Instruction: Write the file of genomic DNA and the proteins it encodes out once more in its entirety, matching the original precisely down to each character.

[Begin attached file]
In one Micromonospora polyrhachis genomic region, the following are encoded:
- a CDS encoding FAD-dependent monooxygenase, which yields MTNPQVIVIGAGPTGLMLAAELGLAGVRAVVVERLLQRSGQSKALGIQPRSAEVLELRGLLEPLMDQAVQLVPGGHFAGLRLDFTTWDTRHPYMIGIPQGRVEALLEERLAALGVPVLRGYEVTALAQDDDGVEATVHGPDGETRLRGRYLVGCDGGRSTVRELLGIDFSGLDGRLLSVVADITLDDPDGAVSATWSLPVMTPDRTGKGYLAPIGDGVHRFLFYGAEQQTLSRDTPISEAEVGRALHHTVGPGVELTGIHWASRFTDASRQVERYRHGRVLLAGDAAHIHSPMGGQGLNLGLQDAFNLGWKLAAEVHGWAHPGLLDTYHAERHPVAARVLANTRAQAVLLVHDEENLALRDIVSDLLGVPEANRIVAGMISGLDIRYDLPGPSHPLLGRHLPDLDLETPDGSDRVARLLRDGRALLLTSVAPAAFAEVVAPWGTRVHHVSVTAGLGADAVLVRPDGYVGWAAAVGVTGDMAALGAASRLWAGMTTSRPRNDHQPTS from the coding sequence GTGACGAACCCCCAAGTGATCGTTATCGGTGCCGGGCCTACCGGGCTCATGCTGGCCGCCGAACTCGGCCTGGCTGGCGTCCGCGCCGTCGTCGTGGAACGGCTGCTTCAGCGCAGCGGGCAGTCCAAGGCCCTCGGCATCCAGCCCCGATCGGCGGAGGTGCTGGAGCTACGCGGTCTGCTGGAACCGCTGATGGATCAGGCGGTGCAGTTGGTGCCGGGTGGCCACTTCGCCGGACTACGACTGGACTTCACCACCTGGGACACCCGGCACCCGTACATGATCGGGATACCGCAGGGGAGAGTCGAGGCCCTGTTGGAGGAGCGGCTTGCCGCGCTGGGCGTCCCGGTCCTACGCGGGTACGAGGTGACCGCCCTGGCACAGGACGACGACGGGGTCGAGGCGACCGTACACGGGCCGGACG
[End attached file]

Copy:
In one Micromonospora polyrhachis genomic region, the following are encoded:
- a CDS encoding FAD-dependent monooxygenase, which yields MTNPQVIVIGAGPTGLMLAAELGLAGVRAVVVERLLQRSGQSKALGIQPRSAEVLELRGLLEPLMDQAVQLVPGGHFAGLRLDFTTWDTRHPYMIGIPQGRVEALLEERLAALGVPVLRGYEVTALAQDDDGVEATVHGPDGETRLRGRYLVGCDGGRSTVRELLGIDFSGLDGRLLSVVADITLDDPDGAVSATWSLPVMTPDRTGKGYLAPIGDGVHRFLFYGAEQQTLSRDTPISEAEVGRALHHTVGPGVELTGIHWASRFTDASRQVERYRHGRVLLAGDAAHIHSPMGGQGLNLGLQDAFNLGWKLAAEVHGWAHPGLLDTYHAERHPVAARVLANTRAQAVLLVHDEENLALRDIVSDLLGVPEANRIVAGMISGLDIRYDLPGPSHPLLGRHLPDLDLETPDGSDRVARLLRDGRALLLTSVAPAAFAEVVAPWGTRVHHVSVTAGLGADAVLVRPDGYVGWAAAVGVTGDMAALGAASRLWAGMTTSRPRNDHQPTS from the coding sequence GTGACGAACCCCCAAGTGATCGTTATCGGTGCCGGGCCTACCGGGCTCATGCTGGCCGCCGAACTCGGCCTGGCTGGCGTCCGCGCCGTCGTCGTGGAACGGCTGCTTCAGCGCAGCGGGCAGTCCAAGGCCCTCGGCATCCAGCCCCGATCGGCGGAGGTGCTGGAGCTACGCGGTCTGCTGGAACCGCTGATGGATCAGGCGGTGCAGTTGGTGCCGGGTGGCCACTTCGCCGGACTACGACTGGACTTCACCACCTGGGACACCCGGCACCCGTACATGATCGGGATACCGCAGGGGAGAGTCGAGGCCCTGTTGGAGGAGCGGCTTGCCGCGCTGGGCGTCCCGGTCCTACGCGGGTACGAGGTGACCGCCCTGGCACAGGACGACGACGGGGTCGAGGCGACCGTACACGGGCCGGACG